Imagine what life must have been like for the first European immigrants coming to the New Land. America was an untamed wilderness. The Eastern Seaboard was all forests and wild life. Nothing like the populated coastline with Boston, New York, and Washington D.C. today.
When the pilgrims first came to Massachusetts, Puritan John Endicott dreamed of making the terrain an inviting haven. What he did next, would be the start of a legacy lasting hundreds of years to the present day.
The year was 1630. Endicott planted one single pear tree sapling that he imported across the Atlantic Ocean.
The tree was symbolic and a way to make the Europeans feel more at home in the foreign land.
The pear tree was planted on Endicott’s 300-acre farm in modern day Danvers, Massachusetts. The settler and former governor cultivated the land until his death in 1665.
But the pear tree remained. As early as 1763, it started to show signs of decay but it still bore fruit. By the early 1800s, the tree had become a legend.
Even President John Adams said he loved eating its pears.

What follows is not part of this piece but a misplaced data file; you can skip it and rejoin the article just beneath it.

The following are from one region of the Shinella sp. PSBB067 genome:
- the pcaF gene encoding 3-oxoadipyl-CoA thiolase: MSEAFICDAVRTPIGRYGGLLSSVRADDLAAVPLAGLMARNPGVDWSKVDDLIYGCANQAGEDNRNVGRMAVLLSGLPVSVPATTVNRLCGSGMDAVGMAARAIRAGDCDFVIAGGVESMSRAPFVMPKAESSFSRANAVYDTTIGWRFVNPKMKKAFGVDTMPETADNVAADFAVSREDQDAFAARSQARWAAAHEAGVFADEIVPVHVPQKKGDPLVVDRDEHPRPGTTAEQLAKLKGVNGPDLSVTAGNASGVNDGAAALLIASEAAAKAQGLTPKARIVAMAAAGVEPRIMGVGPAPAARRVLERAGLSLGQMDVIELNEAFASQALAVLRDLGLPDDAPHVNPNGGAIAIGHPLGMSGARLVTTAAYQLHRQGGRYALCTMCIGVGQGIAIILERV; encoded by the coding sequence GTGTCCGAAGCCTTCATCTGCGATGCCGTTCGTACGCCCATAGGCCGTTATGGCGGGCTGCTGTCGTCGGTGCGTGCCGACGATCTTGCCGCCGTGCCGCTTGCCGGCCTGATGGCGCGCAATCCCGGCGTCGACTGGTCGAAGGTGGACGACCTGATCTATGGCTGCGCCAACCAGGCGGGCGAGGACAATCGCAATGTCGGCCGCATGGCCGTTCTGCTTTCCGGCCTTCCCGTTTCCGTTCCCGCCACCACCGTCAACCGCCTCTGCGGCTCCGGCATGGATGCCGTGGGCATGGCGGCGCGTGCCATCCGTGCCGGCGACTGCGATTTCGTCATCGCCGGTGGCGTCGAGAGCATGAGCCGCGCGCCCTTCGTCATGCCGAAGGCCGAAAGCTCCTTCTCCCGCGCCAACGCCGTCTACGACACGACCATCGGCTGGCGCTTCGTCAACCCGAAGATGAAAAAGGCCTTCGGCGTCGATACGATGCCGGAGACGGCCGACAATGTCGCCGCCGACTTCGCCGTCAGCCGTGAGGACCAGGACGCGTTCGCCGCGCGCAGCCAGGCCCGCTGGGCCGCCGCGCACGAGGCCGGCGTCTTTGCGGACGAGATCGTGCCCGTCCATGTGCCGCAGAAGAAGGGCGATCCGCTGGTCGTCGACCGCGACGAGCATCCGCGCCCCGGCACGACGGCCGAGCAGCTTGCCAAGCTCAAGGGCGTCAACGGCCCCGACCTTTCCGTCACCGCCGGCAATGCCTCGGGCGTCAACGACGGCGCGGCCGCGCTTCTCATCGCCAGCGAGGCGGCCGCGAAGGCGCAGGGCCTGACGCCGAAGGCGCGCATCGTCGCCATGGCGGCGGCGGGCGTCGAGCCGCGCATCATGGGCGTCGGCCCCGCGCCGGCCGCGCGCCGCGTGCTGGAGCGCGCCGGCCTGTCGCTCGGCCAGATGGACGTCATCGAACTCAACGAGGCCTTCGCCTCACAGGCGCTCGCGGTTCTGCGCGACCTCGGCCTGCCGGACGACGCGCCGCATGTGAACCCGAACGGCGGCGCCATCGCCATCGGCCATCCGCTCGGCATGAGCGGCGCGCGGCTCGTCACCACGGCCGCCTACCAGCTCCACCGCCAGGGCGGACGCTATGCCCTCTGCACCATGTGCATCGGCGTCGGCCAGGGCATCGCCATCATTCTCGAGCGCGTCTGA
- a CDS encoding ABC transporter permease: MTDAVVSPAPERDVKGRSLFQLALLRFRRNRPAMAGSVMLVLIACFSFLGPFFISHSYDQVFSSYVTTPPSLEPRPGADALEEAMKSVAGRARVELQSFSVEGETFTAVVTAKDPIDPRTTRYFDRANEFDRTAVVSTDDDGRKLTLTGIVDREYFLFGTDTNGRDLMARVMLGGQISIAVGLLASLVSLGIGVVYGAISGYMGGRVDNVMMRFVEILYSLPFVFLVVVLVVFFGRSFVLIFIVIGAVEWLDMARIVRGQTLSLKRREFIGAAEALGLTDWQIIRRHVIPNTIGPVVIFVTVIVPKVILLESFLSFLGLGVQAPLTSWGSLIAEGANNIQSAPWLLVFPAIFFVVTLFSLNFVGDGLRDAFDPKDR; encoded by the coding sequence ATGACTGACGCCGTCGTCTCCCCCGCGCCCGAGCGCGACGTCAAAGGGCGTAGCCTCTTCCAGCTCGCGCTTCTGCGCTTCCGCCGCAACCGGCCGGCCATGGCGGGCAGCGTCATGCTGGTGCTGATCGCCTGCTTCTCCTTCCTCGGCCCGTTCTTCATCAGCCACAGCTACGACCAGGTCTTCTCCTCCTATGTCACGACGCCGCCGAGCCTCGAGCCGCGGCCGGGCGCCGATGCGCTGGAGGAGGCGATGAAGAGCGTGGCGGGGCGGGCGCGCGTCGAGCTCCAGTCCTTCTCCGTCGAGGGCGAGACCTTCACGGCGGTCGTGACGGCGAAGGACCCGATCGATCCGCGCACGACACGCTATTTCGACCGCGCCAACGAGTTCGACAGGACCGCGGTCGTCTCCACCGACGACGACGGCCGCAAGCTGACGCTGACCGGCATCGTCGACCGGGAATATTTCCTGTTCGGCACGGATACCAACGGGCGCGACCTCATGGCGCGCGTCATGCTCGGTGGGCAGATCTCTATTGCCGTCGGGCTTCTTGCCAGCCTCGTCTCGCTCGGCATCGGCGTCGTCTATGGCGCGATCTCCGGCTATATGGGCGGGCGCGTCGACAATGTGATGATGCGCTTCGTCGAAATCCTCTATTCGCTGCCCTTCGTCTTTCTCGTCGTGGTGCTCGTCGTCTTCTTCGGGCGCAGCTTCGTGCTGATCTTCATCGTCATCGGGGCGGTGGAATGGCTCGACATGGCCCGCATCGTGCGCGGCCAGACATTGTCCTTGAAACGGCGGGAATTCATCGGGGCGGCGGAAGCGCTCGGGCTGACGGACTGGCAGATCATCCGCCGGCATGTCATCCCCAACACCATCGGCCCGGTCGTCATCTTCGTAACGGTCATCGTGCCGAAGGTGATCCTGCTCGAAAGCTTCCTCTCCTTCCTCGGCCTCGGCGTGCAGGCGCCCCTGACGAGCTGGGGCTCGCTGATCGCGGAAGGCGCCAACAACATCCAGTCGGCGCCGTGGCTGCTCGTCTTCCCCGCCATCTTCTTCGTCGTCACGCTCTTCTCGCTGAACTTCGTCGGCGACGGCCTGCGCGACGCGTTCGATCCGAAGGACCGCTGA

Endicott’s descendants took care of the tree. Soon enough the Endicott Pear Tree became a literary icon being mentioned by writers like Henry Wadsworth Longfellow and poet Lucy Larcom.
The pear tree survived hurricanes and blizzards. But in 1964, vandals attacked the piece of living history and chopped it down to a deformed stump overnight.
Locals rallied to help the tree. They created a strong barbed-wire fence. The next year, like a miracle, the tree showed signs of rejuvenation.
The tree returned to its former glory and in 2011, it became an official American landmark.
Today, the Endicott Pear Tree is the oldest surviving cultivated tree in American history.
When Endicott planted the pear tree in 1630, he said: “I hope the tree will love the soil of the old world and no doubt when we have gone the tree will still be alive.”
The tree isn’t just alive. It bears fruit every year!
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